DRUGS: The beastly hitting totals of the Steroids Era have dwindled, and so have ERAs. Batters weren't the only players using performance-enhancing drugs, of course, but the numbers appear to have affected them more. Many people in the game say the crackdown on amphetamines has had an even bigger effect, particularly on hitters who wear down more easily. Position players are on the field every day. Starting pitchers, of course, only play every five days or so.

Colorado Rockies manager Jim Tracy is among those who see a correlation between cleaning up the game and better pitching.

"Yeah. I do," he said Thursday. "What they've done is they've completely leveled the playing field, however you want to look at it. From the pitcher's perspective, in relation to where the hitters are at now."

"You hear talk about the fact that there are clubs that are looking to become more pitching, defense and speed, like it was in the '70s, when they built all those cookie-cutter type stadiums, because balls aren't flying out of the ballpark the way they have in the last few years. It just seems the playing surface is a lot fairer," he said. "Has it made a difference? I have to say yes. When you eliminate cheating like that, absolutely. Absolutely you're going to see a difference."

BALLPARKS: For sure, it can be fun to watch balls pop into the seats on a summer night at Camden Yards, Citizens Bank Park and Yankee Stadium. No good for pitchers, though, especially when a broken-bat fly somehow flies just far enough to land in the front row. After a period in which new ballparks seemed to shrink, the pendulum is shifting. Nationals Park, Citi Field, Petco Park and others aren't exactly hitter-friendly. More room means more balls can end up in gloves — witness Mike Baxter running into the wall, injuring himself and preserving Santana's no-hitter earlier this month.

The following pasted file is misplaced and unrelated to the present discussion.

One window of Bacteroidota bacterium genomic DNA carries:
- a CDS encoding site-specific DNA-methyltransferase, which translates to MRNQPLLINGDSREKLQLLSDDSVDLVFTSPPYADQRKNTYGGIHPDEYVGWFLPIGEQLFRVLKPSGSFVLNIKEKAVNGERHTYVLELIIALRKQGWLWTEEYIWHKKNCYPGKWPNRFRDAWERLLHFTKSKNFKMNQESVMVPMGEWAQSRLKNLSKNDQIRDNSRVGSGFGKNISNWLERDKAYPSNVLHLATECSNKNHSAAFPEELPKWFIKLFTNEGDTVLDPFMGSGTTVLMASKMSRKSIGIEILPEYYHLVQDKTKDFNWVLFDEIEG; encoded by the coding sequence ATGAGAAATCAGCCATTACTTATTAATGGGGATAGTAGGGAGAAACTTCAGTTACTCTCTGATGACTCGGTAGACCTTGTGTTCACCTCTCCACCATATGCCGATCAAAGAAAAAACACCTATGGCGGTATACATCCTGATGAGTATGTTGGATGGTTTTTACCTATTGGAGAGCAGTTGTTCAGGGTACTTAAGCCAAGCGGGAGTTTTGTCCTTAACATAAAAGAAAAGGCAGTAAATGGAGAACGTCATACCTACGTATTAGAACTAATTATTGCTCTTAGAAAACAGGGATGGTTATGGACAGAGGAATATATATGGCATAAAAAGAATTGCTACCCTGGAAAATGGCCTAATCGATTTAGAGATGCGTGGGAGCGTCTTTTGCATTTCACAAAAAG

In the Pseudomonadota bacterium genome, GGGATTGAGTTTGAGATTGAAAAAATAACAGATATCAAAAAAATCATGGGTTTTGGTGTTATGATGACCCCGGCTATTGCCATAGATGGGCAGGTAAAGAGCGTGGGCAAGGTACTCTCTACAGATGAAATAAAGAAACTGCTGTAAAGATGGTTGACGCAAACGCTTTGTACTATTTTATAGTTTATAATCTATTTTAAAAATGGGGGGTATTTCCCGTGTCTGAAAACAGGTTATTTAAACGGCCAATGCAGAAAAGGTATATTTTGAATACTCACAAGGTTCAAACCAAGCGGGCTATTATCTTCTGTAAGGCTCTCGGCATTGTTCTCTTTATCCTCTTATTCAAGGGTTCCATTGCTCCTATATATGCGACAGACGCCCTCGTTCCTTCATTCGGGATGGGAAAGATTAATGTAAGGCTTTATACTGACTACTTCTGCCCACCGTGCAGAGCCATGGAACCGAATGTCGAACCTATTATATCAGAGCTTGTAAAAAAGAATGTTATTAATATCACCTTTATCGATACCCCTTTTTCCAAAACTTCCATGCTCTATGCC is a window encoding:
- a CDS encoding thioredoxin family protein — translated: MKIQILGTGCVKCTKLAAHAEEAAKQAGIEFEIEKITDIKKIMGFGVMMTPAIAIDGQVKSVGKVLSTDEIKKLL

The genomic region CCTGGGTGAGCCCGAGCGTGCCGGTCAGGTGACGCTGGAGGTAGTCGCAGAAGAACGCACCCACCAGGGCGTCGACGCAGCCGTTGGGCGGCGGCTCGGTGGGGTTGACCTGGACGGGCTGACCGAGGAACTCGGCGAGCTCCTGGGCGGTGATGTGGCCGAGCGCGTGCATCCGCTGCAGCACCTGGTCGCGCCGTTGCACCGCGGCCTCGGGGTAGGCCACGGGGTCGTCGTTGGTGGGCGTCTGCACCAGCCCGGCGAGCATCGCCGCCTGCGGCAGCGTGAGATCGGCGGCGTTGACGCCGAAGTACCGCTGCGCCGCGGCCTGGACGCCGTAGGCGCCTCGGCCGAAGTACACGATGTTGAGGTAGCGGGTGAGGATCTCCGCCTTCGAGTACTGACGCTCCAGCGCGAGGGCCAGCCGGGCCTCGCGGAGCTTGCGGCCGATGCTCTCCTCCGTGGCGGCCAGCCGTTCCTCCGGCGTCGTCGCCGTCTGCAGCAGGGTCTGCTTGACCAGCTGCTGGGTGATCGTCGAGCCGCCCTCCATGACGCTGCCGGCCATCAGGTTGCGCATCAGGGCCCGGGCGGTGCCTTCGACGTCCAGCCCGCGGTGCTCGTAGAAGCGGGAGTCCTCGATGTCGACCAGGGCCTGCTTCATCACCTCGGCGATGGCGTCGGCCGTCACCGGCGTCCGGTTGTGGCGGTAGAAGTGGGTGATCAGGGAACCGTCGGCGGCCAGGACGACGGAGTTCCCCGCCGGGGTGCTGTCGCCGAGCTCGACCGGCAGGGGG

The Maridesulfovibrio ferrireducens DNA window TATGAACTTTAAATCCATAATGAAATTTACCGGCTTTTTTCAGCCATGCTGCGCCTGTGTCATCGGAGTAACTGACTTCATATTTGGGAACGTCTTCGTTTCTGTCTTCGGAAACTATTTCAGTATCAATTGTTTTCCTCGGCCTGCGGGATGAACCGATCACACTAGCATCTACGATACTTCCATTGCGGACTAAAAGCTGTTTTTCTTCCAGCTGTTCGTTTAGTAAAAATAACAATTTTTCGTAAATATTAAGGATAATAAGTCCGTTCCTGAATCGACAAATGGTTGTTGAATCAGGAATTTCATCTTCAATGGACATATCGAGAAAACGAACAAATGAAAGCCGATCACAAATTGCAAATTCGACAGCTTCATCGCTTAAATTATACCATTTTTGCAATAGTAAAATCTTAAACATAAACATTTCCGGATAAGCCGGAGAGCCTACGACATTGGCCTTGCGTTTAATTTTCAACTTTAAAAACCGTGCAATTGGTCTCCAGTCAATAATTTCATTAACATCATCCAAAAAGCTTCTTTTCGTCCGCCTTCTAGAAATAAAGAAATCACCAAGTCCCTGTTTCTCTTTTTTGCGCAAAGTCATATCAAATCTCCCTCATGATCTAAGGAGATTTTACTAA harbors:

REPLAY: OK, not a major factor. Still, if MLB had gone ahead with its plan to add video review for balls down the lines this year, Carlos Beltran winds up with a double and spoils Santana's bid. And clearly replay showed that Armando Galarraga should've had a perfect game in 2010. It's a separate question, but if there's a missed call, which would you rather see: A mistake that helps a pitcher get a no-hitter, or one that takes it away?

LUCK: Pure and simple. Cain and Sandy Koufax struck out more than half the batters in their perfect games, each fanning 14. Even so, getting 27 outs against a major league team takes some good fortune. Maybe a ball that hooks foul by an inch or a bang-bang play at first base or a hard grounder that bounces the right way. Tigers manager Jim Leyland has spent more than half his life in baseball, and he has a thought on why there have been so many no-hitters lately.

"Guys are pretty good, but I think it's a coincidence," he said.


AP Baseball Writer Janie McCauley and AP Sports Writers Jay Cohen and Pat Graham contributed to this report.